Today, however, I was privileged to be able to view his will, as part of the exhibition ‘By me William Shakespeare, a life in writing’ at Somerset House,  This exhibition, which runs until the end of May, looks at the documentary evidence for Shakespeare’s life in London, from his share in the theatre company The King’s Men, his court testimony regarding some people he lodged with, through to his will which was proved in London in June 1616.  His will, with various crossings-out and additions, shows how Shakespeare sought to provide for his two surviving children Susanna and Judith and their families.  His sister and nephews and nieces were also included, as were friends and fellow actors and the poor of Stratford.  Reading the transcript of the will I was slightly surprised to see wording which I have seen on much later wills from my own family.  I suppose it shows that the legal terminology (“lawful English money”, “messuage or tenement with the appurtenances”, “All the rest of my goods, chattel, leases, plate, jewels, and household stuff”) stood the test of time.

The second will that I viewed today was that of Dr Samuel Johnson (who also, of course, has a connection with Shakespeare in that he edited ‘The Plays of William Shakespeare’, published in 1765).  This was at his house in London Without any direct heirs, Dr Johnson ensured that his loyal servant Francis Barber was a beneficiary, among other friends.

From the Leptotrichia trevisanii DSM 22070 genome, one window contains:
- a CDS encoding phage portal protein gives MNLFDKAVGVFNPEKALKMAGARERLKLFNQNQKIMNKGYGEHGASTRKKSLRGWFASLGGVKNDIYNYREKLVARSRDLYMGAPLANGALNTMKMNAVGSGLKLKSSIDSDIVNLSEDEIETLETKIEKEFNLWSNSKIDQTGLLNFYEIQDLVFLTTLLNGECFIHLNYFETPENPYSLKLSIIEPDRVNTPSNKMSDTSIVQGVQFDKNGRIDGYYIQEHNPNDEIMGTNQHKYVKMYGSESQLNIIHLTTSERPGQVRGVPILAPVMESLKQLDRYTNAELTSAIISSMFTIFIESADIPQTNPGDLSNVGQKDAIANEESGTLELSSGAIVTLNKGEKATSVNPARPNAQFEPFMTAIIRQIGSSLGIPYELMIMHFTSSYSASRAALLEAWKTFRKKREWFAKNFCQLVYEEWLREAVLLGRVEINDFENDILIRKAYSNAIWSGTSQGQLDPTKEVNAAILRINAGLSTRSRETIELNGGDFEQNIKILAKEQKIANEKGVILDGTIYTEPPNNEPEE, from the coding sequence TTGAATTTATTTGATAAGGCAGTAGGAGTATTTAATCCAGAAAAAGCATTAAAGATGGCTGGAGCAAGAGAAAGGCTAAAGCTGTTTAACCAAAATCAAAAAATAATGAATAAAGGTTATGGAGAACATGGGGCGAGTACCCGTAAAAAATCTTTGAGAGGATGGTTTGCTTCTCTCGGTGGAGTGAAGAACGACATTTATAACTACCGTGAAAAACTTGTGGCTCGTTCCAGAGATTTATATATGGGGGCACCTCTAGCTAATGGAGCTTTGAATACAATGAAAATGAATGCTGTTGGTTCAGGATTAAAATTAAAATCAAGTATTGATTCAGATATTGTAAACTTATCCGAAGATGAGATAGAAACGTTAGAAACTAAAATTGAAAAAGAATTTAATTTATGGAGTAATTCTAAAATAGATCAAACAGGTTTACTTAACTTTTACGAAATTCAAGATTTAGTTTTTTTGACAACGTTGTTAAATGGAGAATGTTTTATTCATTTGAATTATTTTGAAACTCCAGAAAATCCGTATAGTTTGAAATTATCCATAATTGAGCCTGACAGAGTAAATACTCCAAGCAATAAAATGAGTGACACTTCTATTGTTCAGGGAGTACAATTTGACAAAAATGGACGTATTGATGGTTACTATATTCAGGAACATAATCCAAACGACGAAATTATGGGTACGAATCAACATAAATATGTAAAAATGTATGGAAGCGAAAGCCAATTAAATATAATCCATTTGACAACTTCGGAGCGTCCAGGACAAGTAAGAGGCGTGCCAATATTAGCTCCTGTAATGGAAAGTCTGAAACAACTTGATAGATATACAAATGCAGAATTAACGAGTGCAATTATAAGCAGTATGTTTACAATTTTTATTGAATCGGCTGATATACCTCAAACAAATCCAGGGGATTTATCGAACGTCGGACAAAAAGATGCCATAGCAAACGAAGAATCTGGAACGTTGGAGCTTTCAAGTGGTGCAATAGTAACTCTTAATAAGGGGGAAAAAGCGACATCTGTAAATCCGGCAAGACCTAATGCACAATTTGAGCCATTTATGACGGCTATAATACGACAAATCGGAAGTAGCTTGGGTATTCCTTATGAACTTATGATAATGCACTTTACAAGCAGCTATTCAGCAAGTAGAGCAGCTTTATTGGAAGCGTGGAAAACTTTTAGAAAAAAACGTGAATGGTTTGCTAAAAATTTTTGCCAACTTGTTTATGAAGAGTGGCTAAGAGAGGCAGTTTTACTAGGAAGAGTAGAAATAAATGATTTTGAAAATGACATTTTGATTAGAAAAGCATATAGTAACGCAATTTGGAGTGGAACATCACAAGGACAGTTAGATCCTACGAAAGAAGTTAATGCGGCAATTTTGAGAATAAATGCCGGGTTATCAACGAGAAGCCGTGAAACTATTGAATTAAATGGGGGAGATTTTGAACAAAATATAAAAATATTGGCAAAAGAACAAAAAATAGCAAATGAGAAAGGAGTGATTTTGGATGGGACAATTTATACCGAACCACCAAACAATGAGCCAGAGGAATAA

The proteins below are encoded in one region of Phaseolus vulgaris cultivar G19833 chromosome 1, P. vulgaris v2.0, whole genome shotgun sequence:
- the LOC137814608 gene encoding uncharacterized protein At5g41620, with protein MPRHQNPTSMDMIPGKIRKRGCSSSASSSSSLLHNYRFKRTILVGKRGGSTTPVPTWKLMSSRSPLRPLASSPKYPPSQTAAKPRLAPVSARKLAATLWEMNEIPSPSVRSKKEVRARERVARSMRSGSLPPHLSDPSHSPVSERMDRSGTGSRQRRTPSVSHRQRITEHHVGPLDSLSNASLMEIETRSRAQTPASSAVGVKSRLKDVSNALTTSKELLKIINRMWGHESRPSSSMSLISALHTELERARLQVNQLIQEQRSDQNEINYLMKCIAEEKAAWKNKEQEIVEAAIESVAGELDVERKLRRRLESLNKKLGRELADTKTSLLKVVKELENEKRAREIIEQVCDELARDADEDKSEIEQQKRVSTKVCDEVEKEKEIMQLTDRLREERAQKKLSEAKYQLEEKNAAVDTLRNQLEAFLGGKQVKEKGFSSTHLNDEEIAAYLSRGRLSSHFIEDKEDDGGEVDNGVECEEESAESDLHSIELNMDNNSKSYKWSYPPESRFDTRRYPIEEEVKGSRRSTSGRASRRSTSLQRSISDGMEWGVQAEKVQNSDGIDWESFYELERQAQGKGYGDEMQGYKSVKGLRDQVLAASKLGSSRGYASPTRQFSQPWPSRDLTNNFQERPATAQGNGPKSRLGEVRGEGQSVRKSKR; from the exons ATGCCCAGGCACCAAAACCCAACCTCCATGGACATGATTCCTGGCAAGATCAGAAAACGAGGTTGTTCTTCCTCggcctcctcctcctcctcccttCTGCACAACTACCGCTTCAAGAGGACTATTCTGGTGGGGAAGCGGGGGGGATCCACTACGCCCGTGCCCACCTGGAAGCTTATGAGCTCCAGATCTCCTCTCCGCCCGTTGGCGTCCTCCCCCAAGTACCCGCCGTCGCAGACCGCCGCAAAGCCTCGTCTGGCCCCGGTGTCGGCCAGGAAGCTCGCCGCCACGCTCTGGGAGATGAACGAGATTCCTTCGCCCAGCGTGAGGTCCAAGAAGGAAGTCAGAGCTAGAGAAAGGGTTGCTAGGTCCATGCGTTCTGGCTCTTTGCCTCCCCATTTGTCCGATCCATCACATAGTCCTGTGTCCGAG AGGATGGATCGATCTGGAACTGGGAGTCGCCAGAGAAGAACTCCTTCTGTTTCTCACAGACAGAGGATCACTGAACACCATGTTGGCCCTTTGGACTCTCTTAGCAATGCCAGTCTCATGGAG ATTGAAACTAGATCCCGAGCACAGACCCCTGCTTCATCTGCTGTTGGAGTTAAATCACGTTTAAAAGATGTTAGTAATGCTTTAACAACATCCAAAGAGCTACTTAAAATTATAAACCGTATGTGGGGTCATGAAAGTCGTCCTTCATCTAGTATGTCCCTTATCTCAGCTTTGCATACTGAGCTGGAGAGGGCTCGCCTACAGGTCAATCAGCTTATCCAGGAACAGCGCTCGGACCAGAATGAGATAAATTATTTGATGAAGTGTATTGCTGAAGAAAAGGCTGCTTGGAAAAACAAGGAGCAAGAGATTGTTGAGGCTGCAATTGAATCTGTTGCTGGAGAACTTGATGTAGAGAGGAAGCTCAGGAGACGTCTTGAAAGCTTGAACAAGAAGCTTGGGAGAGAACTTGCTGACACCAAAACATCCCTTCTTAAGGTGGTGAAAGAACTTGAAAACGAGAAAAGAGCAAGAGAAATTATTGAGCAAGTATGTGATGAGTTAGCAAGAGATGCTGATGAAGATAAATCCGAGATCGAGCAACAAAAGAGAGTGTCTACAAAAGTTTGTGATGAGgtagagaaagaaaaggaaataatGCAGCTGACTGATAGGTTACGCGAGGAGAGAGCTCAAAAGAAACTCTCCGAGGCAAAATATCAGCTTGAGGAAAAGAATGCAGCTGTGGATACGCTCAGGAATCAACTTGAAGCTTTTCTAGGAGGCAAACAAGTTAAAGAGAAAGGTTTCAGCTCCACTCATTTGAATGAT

Having mostly ‘ag lab’ ancestors, I unfortunately have found few wills of my direct ancestors.  However, when you do manage to track one down they can be such a blessing to a family historian in terms of working out family relationships, can’t they?  I have looked at a number which have been helpful for being able to rule out the family connection in this way.  And once you begin to get your eye in with the writing and begin to recognise the familiar legal language, wills can be surprisingly satisfying to read.

I would recommend searching The National Archives  , where wills up to 1858 can be downloaded for a small fee.  You can also find wills on The Genealogist site

Where there’s a will, there’s a lot more information to add to the family history….

Genealogy MOOC

Are you a fan of MOOCs?  (Massive Open Online Course).  These free courses are run by a number of providers, including a number of UK Universities, and are gaining in number and popularity.

As I write this I am half way through a six week course on Genealogy.  So far the course has looked at the nature of documentary evidence and has been a useful reminder of what primary and secondary sources are and the possible pitfalls of transcriptions and indexes.  Week two looked at research strategies and the use of wildcards in online searches.  It also tackled the issue of name changes.  This last week has given an overview of both civil and church records and the use of genealogy databases.